Māori developed a number of tools for gardening:
- hengahenga – a type of hoe
- hoto – a spade made of maire wood
- kō – a digging stick about 2 metres long, used with or without a foot-tread to roughly break up the ground
- kāheru – a spade used for lighter work like creating mounds and cultivating kūmara. There were three types: one but with a short, square blade, one with a triangular blade, and one which resembled the kō
- puka – a long-bladed spade
- tipi or pere – a very small blade attached to a handle and used to clear weeds
- ketu – a small paddle-like tool, used to loosen the soil around plants or before taking tubers out
- patupatu – used to break clods
- kōkō – used as a shovel
- timo – a type of grubber.
After they were grown over summer, kūmara tubers were harvested around March. They would not grow in winter, so the tubers had to be stored and preserved. Polynesians already had a tradition of storing certain crops in subterranean pits – a technique which worked in New Zealand with kūmara. Underground storage provided the high levels of humidity needed to preserve the tubers so that some could be eaten over winter and some planted out later.
Catching on to kūmara
After potatoes and other vegetables were introduced to New Zealand, kūmara became less important to Māori – but it was still popular. The rest of the population didn’t catch on until the Second World War. American servicemen stationed in New Zealand who missed sweet potatoes from home took to kūmara. Many Pākehā followed suit.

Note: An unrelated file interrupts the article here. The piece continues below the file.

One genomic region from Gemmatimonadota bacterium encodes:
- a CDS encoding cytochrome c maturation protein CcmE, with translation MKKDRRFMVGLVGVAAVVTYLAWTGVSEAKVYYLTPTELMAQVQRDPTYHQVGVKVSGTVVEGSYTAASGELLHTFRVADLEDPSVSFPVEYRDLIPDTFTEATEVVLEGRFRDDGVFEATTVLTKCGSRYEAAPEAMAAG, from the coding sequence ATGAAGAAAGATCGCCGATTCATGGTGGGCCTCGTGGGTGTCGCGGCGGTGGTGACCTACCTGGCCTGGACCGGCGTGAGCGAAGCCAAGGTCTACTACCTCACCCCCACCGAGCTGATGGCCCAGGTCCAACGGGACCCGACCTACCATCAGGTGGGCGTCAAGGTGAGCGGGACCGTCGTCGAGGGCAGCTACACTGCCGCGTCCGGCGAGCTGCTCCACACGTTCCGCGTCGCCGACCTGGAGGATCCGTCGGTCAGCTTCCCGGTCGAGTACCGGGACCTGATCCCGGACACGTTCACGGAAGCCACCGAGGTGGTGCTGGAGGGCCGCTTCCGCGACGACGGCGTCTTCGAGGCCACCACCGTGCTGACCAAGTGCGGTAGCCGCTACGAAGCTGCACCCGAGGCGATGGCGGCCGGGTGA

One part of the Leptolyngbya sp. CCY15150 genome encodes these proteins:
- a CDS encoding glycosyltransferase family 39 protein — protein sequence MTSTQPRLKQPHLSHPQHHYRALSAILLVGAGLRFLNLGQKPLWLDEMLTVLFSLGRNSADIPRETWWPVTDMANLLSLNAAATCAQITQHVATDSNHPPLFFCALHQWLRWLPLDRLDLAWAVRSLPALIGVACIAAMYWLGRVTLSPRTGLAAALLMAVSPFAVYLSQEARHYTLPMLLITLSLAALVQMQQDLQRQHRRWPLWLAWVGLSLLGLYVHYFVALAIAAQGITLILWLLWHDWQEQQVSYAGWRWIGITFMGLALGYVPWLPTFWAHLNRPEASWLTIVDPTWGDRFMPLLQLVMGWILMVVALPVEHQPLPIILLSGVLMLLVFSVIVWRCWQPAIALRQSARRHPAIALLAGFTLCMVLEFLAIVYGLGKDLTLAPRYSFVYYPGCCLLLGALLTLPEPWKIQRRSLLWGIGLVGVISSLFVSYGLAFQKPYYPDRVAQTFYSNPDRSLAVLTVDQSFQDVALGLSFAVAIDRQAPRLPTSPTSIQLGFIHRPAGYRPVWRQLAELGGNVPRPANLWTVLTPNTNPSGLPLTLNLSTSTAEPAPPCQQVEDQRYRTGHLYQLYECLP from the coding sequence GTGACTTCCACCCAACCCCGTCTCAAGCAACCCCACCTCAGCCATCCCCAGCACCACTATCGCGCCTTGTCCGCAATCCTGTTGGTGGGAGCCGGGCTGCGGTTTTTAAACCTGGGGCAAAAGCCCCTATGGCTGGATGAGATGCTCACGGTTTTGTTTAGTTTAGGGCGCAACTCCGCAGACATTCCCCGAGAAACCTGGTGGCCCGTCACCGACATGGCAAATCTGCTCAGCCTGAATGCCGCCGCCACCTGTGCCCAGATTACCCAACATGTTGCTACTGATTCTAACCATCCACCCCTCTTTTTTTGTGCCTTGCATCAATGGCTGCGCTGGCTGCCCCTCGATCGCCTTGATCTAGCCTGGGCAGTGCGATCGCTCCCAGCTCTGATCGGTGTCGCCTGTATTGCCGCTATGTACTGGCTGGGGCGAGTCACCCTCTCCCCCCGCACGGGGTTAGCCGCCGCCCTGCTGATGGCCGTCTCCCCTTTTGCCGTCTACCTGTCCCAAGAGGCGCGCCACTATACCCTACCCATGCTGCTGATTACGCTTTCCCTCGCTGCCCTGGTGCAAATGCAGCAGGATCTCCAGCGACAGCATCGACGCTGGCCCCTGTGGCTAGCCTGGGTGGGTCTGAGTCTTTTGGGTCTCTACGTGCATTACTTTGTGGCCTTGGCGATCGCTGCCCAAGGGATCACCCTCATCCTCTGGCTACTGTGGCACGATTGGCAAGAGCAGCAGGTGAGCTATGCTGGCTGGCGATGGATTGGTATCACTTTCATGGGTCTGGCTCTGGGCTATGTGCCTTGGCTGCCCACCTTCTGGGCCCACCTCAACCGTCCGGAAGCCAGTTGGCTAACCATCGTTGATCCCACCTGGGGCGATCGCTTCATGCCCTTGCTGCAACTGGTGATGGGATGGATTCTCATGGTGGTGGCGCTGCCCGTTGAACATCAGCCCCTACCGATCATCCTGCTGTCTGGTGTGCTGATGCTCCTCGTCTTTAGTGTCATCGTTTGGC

The remains of kūmara storage pits, or rua kūmara, are still found around the country. Many types of pit were developed, and there is some evidence that different tribes preferred particular types. Pits included small rectangular holes in the ground, inter-connected cave-like pits found on flat land and on the sides of banks and hills, and large semi-subterranean rectangular roofed pits.
After being sterilised with fire, pits were sealed with small wooden doors that kept out vermin and the elements.
Small tubers were scraped, then dried in the sun to make a delicacy called kao. They were eaten raw, or soaked and mashed, or steamed in a hāngī (earth oven).
Larger tubers were prepared in a variety of ways:
- in a hāngī (earth oven)
- roasted, and eaten with the liquid from kina (sea urchins)
- baked in hot ashes
- boiled or steamed, using geothermally heated water
- grated, and called roroi.